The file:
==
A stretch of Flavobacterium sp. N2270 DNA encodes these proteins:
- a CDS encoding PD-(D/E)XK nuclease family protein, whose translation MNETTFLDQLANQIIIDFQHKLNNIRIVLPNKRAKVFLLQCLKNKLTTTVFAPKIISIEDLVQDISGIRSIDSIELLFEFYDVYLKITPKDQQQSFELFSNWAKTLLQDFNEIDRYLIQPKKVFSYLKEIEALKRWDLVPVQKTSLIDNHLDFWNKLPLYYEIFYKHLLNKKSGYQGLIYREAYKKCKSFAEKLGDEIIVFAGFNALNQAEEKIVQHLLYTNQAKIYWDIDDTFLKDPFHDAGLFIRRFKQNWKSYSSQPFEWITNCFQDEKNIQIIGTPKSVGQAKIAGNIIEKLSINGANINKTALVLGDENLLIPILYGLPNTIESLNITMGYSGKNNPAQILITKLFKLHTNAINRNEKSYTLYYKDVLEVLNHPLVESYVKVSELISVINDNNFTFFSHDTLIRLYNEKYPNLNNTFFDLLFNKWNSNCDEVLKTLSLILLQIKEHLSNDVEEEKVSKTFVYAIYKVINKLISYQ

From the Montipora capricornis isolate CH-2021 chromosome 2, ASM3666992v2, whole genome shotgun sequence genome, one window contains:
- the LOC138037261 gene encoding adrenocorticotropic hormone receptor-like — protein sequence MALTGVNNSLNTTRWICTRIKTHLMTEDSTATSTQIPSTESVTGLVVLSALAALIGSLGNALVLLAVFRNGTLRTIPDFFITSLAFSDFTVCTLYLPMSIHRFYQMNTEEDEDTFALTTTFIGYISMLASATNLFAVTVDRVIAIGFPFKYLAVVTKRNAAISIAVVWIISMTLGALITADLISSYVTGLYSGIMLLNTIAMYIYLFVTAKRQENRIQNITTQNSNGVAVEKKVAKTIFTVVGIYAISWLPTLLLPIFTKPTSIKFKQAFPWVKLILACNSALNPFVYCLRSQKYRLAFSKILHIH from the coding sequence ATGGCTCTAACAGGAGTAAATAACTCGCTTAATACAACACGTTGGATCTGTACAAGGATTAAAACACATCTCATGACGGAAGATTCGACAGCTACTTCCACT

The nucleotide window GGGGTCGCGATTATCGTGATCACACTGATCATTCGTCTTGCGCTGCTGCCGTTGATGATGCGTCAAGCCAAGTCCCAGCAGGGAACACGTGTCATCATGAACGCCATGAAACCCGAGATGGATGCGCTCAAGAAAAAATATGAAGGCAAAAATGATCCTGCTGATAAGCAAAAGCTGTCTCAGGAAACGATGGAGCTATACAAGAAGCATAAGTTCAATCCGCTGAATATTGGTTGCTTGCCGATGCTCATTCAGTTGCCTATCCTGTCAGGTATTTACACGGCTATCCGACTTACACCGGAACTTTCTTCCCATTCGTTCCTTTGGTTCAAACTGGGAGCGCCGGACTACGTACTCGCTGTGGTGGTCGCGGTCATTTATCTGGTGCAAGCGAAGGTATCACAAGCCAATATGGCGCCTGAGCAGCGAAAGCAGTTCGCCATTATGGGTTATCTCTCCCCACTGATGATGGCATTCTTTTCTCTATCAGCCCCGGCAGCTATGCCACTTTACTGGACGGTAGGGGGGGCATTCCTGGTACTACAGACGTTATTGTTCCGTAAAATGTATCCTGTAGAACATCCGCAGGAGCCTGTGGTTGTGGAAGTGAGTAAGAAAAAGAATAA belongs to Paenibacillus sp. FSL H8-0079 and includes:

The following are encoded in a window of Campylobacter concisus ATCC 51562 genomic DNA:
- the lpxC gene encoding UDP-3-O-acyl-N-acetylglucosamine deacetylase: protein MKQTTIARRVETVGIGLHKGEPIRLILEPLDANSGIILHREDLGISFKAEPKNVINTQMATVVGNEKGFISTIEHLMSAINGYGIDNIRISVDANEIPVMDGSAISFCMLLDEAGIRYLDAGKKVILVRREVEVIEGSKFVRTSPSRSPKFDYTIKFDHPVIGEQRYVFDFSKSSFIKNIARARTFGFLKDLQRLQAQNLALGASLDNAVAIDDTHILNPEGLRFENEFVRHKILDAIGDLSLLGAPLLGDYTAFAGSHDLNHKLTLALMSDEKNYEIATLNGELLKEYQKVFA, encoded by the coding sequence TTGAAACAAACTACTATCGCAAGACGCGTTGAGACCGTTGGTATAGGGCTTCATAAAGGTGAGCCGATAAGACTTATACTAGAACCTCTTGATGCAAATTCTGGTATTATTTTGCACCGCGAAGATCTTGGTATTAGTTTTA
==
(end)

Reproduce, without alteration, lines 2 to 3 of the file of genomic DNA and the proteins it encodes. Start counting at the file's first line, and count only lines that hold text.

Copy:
- a CDS encoding PD-(D/E)XK nuclease family protein, whose translation MNETTFLDQLANQIIIDFQHKLNNIRIVLPNKRAKVFLLQCLKNKLTTTVFAPKIISIEDLVQDISGIRSIDSIELLFEFYDVYLKITPKDQQQSFELFSNWAKTLLQDFNEIDRYLIQPKKVFSYLKEIEALKRWDLVPVQKTSLIDNHLDFWNKLPLYYEIFYKHLLNKKSGYQGLIYREAYKKCKSFAEKLGDEIIVFAGFNALNQAEEKIVQHLLYTNQAKIYWDIDDTFLKDPFHDAGLFIRRFKQNWKSYSSQPFEWITNCFQDEKNIQIIGTPKSVGQAKIAGNIIEKLSINGANINKTALVLGDENLLIPILYGLPNTIESLNITMGYSGKNNPAQILITKLFKLHTNAINRNEKSYTLYYKDVLEVLNHPLVESYVKVSELISVINDNNFTFFSHDTLIRLYNEKYPNLNNTFFDLLFNKWNSNCDEVLKTLSLILLQIKEHLSNDVEEEKVSKTFVYAIYKVINKLISYQ

From the Montipora capricornis isolate CH-2021 chromosome 2, ASM3666992v2, whole genome shotgun sequence genome, one window contains: